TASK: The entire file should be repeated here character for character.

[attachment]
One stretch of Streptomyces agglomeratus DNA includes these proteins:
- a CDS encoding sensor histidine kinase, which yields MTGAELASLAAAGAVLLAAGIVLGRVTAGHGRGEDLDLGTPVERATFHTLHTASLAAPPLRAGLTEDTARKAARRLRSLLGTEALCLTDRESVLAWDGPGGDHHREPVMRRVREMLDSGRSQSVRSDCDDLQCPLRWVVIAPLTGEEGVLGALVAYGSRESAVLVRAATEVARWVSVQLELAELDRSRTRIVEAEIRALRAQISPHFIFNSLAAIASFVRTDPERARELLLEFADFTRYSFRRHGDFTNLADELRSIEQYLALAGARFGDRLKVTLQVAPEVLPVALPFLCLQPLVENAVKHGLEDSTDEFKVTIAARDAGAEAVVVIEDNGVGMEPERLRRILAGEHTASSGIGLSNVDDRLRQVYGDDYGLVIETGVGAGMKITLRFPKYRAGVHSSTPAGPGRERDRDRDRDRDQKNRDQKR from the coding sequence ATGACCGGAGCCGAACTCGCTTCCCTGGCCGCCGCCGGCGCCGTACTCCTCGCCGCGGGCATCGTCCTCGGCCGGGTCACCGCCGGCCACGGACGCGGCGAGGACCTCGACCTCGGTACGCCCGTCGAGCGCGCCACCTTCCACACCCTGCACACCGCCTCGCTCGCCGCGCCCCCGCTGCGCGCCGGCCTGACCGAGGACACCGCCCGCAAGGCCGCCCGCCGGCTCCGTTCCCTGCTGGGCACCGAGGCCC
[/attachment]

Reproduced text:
One stretch of Streptomyces agglomeratus DNA includes these proteins:
- a CDS encoding sensor histidine kinase, which yields MTGAELASLAAAGAVLLAAGIVLGRVTAGHGRGEDLDLGTPVERATFHTLHTASLAAPPLRAGLTEDTARKAARRLRSLLGTEALCLTDRESVLAWDGPGGDHHREPVMRRVREMLDSGRSQSVRSDCDDLQCPLRWVVIAPLTGEEGVLGALVAYGSRESAVLVRAATEVARWVSVQLELAELDRSRTRIVEAEIRALRAQISPHFIFNSLAAIASFVRTDPERARELLLEFADFTRYSFRRHGDFTNLADELRSIEQYLALAGARFGDRLKVTLQVAPEVLPVALPFLCLQPLVENAVKHGLEDSTDEFKVTIAARDAGAEAVVVIEDNGVGMEPERLRRILAGEHTASSGIGLSNVDDRLRQVYGDDYGLVIETGVGAGMKITLRFPKYRAGVHSSTPAGPGRERDRDRDRDRDQKNRDQKR from the coding sequence ATGACCGGAGCCGAACTCGCTTCCCTGGCCGCCGCCGGCGCCGTACTCCTCGCCGCGGGCATCGTCCTCGGCCGGGTCACCGCCGGCCACGGACGCGGCGAGGACCTCGACCTCGGTACGCCCGTCGAGCGCGCCACCTTCCACACCCTGCACACCGCCTCGCTCGCCGCGCCCCCGCTGCGCGCCGGCCTGACCGAGGACACCGCCCGCAAGGCCGCCCGCCGGCTCCGTTCCCTGCTGGGCACCGAGGCCC